Annual General Meeting (AGM) – Definition & Detailed Explanation – Meeting Types Glossary

I. What is an Annual General Meeting (AGM)?

An Annual General Meeting (AGM) is a mandatory yearly gathering of a company’s shareholders, directors, and other stakeholders. It is a formal event where important decisions are made, financial reports are presented, and key issues are discussed. The AGM provides an opportunity for shareholders to voice their opinions, ask questions, and vote on important matters related to the company’s operations.

II. Why are AGMs important?

AGMs are crucial for maintaining transparency and accountability within a company. They provide shareholders with a platform to hold the board of directors accountable for their decisions and actions. AGMs also serve as a forum for discussing the company’s performance, strategy, and future plans. Additionally, AGMs are essential for ensuring compliance with legal requirements and regulations governing corporate governance.

III. Who attends an AGM?

The attendees of an AGM typically include shareholders, board members, senior executives, auditors, and legal advisors. Shareholders are the primary participants in an AGM as they have the right to vote on important matters such as the election of directors, approval of financial statements, and appointment of auditors. Board members and senior executives are also present to provide updates on the company’s performance and answer questions from shareholders.

IV. What typically happens during an AGM?

During an AGM, the company’s financial statements are presented to shareholders for approval. The board of directors provides an overview of the company’s performance, strategy, and future plans. Shareholders have the opportunity to ask questions, raise concerns, and discuss key issues affecting the company. Important decisions, such as the election of directors and approval of dividends, are also made during an AGM.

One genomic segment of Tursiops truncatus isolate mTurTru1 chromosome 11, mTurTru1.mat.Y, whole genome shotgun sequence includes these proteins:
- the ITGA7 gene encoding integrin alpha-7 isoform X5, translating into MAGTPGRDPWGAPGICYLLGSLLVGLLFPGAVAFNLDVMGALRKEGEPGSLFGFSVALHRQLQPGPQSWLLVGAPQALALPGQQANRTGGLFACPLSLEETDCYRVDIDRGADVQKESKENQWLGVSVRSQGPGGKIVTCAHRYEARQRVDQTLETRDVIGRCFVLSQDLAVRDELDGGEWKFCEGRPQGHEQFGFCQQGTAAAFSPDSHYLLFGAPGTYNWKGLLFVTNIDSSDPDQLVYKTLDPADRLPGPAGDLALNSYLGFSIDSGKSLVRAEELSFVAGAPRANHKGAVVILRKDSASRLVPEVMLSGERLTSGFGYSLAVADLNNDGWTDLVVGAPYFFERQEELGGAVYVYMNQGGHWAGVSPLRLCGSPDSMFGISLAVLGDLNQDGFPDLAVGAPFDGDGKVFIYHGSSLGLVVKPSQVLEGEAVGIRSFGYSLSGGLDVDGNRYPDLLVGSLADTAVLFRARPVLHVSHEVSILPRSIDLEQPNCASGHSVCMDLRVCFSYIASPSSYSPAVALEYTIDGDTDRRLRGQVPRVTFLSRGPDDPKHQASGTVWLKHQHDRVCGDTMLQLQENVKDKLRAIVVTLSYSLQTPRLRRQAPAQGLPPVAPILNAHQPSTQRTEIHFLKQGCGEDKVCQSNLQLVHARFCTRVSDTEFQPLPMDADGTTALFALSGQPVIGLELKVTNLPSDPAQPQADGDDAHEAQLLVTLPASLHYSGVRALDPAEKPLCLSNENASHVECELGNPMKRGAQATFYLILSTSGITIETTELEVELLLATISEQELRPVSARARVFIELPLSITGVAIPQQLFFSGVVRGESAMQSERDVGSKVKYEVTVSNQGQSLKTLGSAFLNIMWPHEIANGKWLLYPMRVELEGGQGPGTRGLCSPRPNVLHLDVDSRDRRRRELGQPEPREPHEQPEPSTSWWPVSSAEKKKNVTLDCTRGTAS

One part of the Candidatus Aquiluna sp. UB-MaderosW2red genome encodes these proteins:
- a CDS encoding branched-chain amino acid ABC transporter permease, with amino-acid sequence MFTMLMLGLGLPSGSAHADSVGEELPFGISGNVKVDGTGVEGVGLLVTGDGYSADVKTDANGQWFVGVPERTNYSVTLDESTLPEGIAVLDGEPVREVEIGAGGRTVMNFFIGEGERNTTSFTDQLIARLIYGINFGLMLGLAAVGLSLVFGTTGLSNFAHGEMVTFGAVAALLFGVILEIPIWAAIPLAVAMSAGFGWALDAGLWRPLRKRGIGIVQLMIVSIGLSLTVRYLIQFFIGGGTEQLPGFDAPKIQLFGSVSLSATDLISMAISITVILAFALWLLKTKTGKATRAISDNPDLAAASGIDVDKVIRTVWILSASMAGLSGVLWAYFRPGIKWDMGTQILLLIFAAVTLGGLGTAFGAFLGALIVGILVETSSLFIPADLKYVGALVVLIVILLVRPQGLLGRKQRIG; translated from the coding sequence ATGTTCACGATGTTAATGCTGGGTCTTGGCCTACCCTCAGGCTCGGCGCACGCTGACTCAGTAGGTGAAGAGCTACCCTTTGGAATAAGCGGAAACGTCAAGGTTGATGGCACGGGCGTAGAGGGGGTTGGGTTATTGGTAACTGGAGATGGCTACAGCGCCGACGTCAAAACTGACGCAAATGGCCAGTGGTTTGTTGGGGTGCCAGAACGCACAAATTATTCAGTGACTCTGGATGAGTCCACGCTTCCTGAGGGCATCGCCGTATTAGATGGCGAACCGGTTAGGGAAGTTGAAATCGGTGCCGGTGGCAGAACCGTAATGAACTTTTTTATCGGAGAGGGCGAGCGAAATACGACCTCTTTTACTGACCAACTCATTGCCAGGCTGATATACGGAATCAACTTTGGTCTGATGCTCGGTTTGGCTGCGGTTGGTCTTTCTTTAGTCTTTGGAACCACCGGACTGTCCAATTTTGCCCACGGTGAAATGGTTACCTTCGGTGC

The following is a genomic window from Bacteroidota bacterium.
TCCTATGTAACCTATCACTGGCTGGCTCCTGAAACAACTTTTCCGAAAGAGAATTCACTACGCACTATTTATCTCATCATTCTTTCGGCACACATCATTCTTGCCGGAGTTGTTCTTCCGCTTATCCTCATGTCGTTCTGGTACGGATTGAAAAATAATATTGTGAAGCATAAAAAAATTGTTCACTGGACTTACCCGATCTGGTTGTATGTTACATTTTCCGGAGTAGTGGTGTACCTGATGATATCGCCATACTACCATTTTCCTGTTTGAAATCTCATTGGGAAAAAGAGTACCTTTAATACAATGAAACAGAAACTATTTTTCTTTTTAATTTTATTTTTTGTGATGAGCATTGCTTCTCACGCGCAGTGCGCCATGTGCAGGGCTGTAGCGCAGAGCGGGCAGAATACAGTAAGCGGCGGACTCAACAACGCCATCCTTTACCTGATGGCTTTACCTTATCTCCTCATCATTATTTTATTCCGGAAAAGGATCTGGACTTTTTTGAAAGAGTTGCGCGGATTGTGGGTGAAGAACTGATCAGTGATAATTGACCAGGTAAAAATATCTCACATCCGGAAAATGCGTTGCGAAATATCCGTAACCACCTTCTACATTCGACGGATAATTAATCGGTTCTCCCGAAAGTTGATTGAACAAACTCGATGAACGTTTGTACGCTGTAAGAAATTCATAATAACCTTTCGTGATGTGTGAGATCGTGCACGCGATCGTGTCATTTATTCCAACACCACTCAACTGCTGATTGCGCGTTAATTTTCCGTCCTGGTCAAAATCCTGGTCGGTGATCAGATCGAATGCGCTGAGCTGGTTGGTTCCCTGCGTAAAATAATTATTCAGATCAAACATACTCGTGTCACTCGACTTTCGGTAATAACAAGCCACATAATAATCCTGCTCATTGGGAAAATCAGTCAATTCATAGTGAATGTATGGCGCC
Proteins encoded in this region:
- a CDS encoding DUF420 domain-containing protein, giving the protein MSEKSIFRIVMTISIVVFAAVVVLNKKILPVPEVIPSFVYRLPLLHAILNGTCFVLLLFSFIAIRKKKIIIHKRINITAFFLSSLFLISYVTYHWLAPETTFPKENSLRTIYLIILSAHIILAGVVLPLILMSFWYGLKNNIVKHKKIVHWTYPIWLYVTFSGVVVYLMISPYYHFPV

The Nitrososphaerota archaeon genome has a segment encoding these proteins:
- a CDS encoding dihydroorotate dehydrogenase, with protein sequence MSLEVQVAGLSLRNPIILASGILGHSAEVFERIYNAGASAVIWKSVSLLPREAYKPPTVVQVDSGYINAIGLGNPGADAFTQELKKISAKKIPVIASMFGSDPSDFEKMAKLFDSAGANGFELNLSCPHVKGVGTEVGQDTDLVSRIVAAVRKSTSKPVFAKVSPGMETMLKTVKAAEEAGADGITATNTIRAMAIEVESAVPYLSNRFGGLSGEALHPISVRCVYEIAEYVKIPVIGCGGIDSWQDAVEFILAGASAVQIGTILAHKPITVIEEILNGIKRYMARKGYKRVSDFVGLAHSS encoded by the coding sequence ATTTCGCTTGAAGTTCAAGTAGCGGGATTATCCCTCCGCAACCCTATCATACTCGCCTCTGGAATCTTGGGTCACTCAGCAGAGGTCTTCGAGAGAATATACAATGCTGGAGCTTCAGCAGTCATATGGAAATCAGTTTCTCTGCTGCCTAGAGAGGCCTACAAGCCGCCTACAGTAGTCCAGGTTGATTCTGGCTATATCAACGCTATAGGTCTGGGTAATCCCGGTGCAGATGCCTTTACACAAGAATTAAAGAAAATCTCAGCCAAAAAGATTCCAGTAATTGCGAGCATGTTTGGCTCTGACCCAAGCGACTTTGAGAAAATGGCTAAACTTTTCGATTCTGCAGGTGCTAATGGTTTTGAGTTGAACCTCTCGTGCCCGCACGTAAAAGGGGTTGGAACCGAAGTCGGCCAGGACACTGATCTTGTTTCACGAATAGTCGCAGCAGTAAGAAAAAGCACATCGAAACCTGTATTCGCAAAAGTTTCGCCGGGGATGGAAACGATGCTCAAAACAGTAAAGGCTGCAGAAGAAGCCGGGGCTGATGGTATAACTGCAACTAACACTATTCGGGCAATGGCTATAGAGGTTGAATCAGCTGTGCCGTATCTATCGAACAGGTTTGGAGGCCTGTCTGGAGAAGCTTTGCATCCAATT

V. How are decisions made during an AGM?

Decisions at an AGM are typically made through voting. Shareholders are given the opportunity to vote on various resolutions put forward by the board of directors. Each shareholder is entitled to one vote per share held, and decisions are usually made by a simple majority. Proxy voting is also allowed, where shareholders can appoint someone else to vote on their behalf if they are unable to attend the meeting.

VI. What are the legal requirements for holding an AGM?

The legal requirements for holding an AGM vary depending on the jurisdiction and the type of company. In most countries, companies are required to hold an AGM within a certain timeframe after the end of the financial year. The meeting must be properly convened, with adequate notice given to shareholders. Companies are also required to prepare and distribute financial statements, appoint auditors, and file annual returns with the relevant regulatory authorities. Failure to comply with these legal requirements can result in penalties and sanctions.